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Lung India. 2010 Jul-Sep; 27(3): 183–184.
PMCID: PMC2946728

Benign fibrous histiocytoma of larynx: A rare cause of acute airway obstruction


Fibrous histiocytoma of larynx is a rare entity. We herein present a 35-year-old femaleof benign fibrous histiocytoma oflarynx with severe airway obstruction that requiring urgent endotracheal intubation followed by tracheostomy. We also report the good long-term survival of this case after such a critical condition.

Keywords: Airway, benign, histiocytoma, larynx


Fibrous histiocytoma is uncommon in the head and neck region and rare in the larynx.[1] Herein we present a case of fibrous histiocytoma of larynx with severe upper air way obstruction requiring emergent air way management.


A 35-year-old female was admitted to the ICU of Era’s Lucknow medical college, in a gasping condition. On examination, she was cyanosed with cold peripheries. Her blood pressure was not recordable and on palpation, carotid pulse was very feeble. Arterial blood gas analysis revealed PaO 2 40.3 mm Hg, PaCO 2 85.4 mmHg and oxygen saturation of 64.7%. Endotracheal intubation was done with great difficulty because of huge supraglottic lump and very narrow glottic opening, with endotracheal tube size 6 mm and she was put on mechanical ventilation. Fluid resuscitation was given followed by nor-adrenaline infusion along with antibiotics and other supportive treatment.

On detailed evaluation of previous records, she was having fever (low grade), cough, change in voice and breathing difficulties for last two months. She had consulted a local physician and he diagnosed her as a case of laryngeal tuberculosis based on history and positive mantoux test (indurations 12 mm). Previous chest radiograph revealed no abnormality[Figure 1]. Computed tomography (CT) scan of neck revealed enhancing soft tissue mass predominantly on left side starting below the vocal cord extended into the oropharynx [Figures[Figures22 and and3].3]. Then tracheostomy was done in view of supraglottic lump.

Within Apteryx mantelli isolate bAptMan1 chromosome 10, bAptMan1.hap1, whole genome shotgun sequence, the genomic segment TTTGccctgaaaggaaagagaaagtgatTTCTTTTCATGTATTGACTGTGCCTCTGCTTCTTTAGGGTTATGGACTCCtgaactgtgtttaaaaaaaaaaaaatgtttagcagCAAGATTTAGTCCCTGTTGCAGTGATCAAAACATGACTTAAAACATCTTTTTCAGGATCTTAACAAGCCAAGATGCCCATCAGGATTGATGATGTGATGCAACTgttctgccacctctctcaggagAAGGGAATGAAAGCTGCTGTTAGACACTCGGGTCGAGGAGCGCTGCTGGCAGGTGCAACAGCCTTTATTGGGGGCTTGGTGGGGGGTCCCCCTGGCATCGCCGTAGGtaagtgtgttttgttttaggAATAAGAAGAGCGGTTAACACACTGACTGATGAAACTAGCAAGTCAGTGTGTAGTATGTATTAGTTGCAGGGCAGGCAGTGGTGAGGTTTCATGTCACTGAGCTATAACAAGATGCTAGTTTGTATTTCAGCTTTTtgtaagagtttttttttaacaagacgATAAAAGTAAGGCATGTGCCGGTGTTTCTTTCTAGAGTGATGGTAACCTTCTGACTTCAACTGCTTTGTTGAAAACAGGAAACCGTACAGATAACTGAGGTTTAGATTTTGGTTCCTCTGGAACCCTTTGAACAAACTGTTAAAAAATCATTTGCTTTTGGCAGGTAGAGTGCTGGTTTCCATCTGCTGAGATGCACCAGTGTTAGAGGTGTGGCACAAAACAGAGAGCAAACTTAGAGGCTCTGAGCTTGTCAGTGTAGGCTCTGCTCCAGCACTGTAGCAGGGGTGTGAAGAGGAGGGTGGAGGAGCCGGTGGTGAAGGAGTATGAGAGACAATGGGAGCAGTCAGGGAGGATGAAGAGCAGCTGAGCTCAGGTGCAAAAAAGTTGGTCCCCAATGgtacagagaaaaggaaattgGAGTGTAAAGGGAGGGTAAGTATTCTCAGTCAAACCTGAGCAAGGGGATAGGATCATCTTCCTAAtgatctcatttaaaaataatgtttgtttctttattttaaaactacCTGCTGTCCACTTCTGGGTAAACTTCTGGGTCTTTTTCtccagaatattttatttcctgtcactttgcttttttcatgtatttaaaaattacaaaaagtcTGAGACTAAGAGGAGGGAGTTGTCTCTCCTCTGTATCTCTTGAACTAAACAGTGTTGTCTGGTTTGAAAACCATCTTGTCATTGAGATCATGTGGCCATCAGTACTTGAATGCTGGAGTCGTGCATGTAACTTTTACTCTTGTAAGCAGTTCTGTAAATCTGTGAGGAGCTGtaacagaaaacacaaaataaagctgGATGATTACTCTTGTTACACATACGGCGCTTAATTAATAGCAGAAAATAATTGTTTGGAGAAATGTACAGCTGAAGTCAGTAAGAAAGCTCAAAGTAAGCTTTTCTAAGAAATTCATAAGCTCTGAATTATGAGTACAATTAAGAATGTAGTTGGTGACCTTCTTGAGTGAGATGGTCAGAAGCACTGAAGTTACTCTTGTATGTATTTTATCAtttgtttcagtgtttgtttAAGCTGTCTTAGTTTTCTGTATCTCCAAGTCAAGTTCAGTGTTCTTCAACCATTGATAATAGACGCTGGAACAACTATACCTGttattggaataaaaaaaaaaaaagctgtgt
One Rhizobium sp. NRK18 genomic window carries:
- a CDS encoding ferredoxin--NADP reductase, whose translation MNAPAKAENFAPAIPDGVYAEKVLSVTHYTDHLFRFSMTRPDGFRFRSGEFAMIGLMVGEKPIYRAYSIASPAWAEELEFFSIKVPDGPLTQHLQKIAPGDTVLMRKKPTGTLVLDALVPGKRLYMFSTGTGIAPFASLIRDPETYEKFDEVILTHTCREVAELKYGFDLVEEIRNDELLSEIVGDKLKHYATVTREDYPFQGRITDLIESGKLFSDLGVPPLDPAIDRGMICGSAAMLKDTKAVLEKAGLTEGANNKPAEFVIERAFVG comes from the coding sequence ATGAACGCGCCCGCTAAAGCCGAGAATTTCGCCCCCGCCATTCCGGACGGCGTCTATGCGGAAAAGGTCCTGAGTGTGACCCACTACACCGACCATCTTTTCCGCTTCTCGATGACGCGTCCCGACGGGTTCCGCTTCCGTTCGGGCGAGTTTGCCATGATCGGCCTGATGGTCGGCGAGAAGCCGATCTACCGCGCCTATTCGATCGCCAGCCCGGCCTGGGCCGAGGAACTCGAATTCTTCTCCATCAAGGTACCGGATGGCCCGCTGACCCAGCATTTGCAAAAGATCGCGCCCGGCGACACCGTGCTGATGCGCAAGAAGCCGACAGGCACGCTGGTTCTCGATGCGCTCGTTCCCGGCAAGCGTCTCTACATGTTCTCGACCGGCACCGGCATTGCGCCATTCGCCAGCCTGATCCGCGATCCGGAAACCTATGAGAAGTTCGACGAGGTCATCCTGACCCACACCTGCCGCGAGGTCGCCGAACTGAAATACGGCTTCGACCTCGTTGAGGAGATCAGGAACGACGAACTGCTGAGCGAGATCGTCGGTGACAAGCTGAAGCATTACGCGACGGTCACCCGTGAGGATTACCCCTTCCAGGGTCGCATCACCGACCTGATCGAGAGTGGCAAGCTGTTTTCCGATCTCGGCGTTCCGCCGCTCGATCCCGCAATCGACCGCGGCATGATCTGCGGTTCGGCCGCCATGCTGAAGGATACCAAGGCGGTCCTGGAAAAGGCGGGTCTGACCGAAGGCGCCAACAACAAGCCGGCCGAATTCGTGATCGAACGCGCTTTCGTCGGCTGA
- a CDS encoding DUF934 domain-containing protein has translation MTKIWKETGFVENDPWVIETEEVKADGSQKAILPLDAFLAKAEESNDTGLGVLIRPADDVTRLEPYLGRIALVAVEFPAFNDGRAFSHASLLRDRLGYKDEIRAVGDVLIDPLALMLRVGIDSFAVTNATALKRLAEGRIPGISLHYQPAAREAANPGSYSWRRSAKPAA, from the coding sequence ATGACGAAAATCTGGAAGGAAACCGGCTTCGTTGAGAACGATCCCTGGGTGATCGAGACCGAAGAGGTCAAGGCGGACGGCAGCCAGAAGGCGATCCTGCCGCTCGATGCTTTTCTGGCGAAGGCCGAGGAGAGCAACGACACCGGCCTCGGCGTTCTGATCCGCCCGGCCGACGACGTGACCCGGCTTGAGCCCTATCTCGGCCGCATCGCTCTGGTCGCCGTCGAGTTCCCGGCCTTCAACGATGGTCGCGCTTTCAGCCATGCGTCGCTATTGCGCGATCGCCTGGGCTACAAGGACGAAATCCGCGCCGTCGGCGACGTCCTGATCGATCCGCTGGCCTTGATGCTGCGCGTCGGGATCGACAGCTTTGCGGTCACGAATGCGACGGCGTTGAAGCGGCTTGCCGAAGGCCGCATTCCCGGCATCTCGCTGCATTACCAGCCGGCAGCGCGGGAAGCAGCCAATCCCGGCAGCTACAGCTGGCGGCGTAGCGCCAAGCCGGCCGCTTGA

Figure 1
Normal chest radiograph
Figure 2
Computed tomography (CT) scan of neck revealing enhancing soft tissue mass starting below the vocal cord extended into the oropharynx (Sagital View)
Figure 3
Computed tomography (CT) scan of neck revealing enhancing soft tissue mass predominantly on left side (Transverse View)

She gradually improved and weaned off from the mechanical ventilation and was referred to Sanjay Gandhi Institute of Medical Sciences for further management where biopsy was taken from the mass. The histopathological diagnosis of the biopsy was benign fibrous histiocytoma (BFH) of larynx. The patient underwent resection of the tumor by lateral pharyngeal approach. The general condition of the patient improved after the operation and she was discharged subsequently. For more than two years postoperatively, there has been no evidence of local recurrence.


Fibrous histiocytoma usually occurs in the soft tissues, tendons and joints of the upper and lower extremities.[2] It is uncommon in the head and neck region[2] and rare in the larynx. It has been reported that biopsy specimens of malignant fibrous histiocytoma in the head and neck region were initially diagnosed as fibrosarcomas or osteosarcomas.[34] It is a mesenchymal tumor probably of histiocytic origin and may be divided into six subtypes,[2] i.e., pleomorphic, fibrous, giant cell, angiomatoid, myxoid and inflammatory, to be distinguished on the basis of the predominant feature. Surgery is the treatment of choice as radiotherapy and chemotherapy is not effective.[56] Excision with wide margins is necessary as tumors are characterized by a high rate of local recurrence varying from 44 to 73%.[7] On review of literature, this is the first case report of benign fibrous histiocytoma of larynx with such emergent condition from India. The present case implicates that acute upper airway obstruction can be the fatal presentation of fibrous histiocytoma requiring urgent management of airway.


Source of Support:Nil

Conflict of Interest: None declared.


1. Ortiz Bish F, Ruiz Clemente J, Galera Ruiz H, De Mingo Fernandez EJ, Munoz Borge F. Malignant laryngeal fibrous histiocytoma (MLFH): Report of two unusual cases. Acta Otorinolaringol Esp. 2004;55:390–4. [PubMed]
2. Ferlito A, Nicolai P, Recher G, Narne S. Primary laryngeal malignant fibrous histiocytoma: Review of the literature and report of seven cases. Laryngoscope. 1983;93:1351–8. [PubMed]
3. Daou RA, Attia EL, Viloria JB. Malignant fibrous histiocytoma of head and neck. J Otolaryngol. 1983;12:383–8. [PubMed]
4. Ogura JH, Toomey JM, Setzen M, Sobol S. Malignant fibrous histiocytoma of head and neck. Laryngoscope. 1980;90:1429–40. [PubMed]
5. Kearney MM, Soule EH, Ivins JC. Malignant fibrous histiocytoma: A retrospective study of 167 cases. Cancer. 1980;45:167–78. [PubMed]
6. Leite C, Goodwin JW, Sinkovics JG, Baker LH, Benjamen R. Chemotherapy of malignant fibrous histiocytoma. Cancer. 1977;40:2010–4. [PubMed]
7. Soule E, Enriquez P. Atypical fibrous histiocytoma, malignant histiocytoma, and epitheloid sarcoma: A comparative study of 65 tumors. Cancer. 1972;30:128–43. [PubMed]

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